Unique among the first generation of American Keynesians, James Tobin was an undergraduate (at Harvard) when he read The General Theory of Employment, Interest, and Money. In 1936, his tutor for Principles of Economics (“EcA”) asked the 18 year old Tobin to spend their tutorials discussing “this new book from England.” As Tobin recalled:
“I was just a sophomore in college and I hadn’t had any economics — I was just taking the introductory course. I didn’t know enough to know that I should be scared, so I started out reading The General Theory.”
Tobin’s fame is assured. But who was this consequential tutor? Spencer Drummond Pollard, Tobin tells us, “was no respecter of academic conventions,” and a graduate student in labor economics. His dissertation (1940) was on “Some problems of democracy in the government of labor unions, with special reference to the United Mine Workers of America and the United Automobile Workers of America.”
We know also, though perhaps we shouldn’t, what Keynes’s associate Roy Harrod thought of Pollard. In a 1934 letter to Richard Kahn, Harrod wrote:
“Pollard is a very different case. I was deceived in the first instance by a too facile tongue. He was doing research and did not write one regular essay. He is awfully nice and well-meaning and he is also persistent. He has on his own thought out this thesis which tho’ simple seems to me rather interesting … but owing to his vile American education and perhaps to some lack of nature – ability, he has been terribly slow in working it up into anything like formal shape. He cant write. And he cant marshal his ideas in proper logical order. I think he would be quite interesting at the club, but of course he is vastly inferior to Smith.”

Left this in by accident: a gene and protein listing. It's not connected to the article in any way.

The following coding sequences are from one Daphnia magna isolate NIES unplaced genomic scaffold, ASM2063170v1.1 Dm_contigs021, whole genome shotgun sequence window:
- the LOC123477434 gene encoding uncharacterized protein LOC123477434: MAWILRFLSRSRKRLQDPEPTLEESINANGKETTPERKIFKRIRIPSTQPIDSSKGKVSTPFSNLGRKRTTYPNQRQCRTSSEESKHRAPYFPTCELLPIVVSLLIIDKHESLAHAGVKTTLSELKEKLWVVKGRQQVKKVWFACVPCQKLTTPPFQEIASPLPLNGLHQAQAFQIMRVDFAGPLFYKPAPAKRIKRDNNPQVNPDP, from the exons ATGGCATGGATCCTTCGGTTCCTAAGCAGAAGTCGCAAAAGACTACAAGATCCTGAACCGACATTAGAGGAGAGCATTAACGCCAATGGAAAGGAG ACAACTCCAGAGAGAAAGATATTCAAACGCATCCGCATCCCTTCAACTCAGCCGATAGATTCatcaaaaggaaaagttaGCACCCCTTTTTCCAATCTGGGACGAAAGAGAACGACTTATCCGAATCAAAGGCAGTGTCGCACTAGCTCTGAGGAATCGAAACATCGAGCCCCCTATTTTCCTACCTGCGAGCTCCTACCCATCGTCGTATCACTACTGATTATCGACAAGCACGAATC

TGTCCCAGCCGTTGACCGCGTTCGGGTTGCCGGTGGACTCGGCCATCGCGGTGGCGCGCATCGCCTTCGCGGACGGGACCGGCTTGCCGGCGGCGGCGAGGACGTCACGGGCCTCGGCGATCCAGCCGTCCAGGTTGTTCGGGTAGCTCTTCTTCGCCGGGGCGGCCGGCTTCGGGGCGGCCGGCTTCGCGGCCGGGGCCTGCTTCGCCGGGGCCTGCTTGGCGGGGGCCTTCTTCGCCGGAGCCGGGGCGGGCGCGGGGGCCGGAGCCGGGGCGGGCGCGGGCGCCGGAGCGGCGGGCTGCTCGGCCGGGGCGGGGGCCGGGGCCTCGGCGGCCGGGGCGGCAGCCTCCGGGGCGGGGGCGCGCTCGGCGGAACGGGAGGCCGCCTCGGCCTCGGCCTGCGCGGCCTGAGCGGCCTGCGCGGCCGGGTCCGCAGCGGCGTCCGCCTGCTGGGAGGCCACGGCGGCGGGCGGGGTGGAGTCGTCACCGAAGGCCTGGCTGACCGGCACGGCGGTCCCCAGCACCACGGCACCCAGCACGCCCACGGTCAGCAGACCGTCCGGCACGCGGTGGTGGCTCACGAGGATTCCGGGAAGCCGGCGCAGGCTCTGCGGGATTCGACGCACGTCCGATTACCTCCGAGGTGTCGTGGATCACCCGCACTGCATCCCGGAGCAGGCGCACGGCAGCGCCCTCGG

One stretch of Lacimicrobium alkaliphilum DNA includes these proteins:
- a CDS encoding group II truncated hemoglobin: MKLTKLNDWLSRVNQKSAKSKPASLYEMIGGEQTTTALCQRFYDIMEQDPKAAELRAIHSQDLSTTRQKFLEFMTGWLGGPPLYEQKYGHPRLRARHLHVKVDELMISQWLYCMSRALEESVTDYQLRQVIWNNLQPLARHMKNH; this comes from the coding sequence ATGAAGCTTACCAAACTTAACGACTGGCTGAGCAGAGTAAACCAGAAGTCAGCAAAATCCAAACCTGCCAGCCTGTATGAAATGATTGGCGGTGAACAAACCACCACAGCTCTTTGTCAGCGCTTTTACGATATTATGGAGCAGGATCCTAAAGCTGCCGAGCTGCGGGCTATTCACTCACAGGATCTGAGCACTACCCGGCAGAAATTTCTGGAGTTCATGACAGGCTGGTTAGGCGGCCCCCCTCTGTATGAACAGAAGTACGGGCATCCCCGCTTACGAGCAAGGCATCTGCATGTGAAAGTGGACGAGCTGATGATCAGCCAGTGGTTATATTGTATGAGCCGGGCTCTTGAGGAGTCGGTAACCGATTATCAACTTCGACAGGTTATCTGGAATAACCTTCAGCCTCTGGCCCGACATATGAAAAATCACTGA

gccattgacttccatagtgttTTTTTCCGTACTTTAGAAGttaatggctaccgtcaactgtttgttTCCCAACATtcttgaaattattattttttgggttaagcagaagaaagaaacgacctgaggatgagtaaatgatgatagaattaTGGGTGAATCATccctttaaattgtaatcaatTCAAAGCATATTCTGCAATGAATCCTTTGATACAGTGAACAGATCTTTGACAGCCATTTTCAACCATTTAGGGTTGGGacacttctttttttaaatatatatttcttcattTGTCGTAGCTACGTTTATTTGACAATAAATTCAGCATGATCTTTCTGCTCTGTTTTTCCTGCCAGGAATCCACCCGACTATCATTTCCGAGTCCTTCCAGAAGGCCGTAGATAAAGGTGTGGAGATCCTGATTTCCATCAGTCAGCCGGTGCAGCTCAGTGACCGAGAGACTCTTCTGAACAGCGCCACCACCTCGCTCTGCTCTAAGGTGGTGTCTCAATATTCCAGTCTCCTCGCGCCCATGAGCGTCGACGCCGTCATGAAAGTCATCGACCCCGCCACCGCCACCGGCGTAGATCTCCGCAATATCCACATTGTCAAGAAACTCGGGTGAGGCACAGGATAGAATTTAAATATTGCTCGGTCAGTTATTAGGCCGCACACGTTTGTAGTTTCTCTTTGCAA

Pollard passed through the ranks of the Popular Front, as head of the ill-starred Educational Film Institute at NYU. The EFI was endowed by GM executive Arthur P. Sloan as part of his broader effort to promote “wider knowledge of basic economic truths generally accepted by authorities of recognized standing and as demonstrated by experience.” Sloan’s brother Harold, an economics professor who wanted “to make America a nation of economic literates,” hired 29-year-old Spencer Pollard to head the EFI.
Pollard co-wrote the institute’s most notable production, Valley Town, directed by Willard Van Dyke, scored by Marc Blitzstein, and with voiceovers written by Ben Maddow, who be blacklisted in the 1950s for his proximity to the Communist Party. A minor version of Diego Rivera’s conflict with Nelson Rockefeller followed: though Sloan had envisioned “the creation of entertaining motion pictures on live social problems, such as displacement of men by machines,” he was unhappy with Valley Town’s bleak modernist rendering of a steel town abruptly expelled from the capitalist production process. The film, which premiered at a Steel Workers Organizing Committee convention in 1940, was recalled and re-released in a more anodyne form. EFI folded shortly thereafter.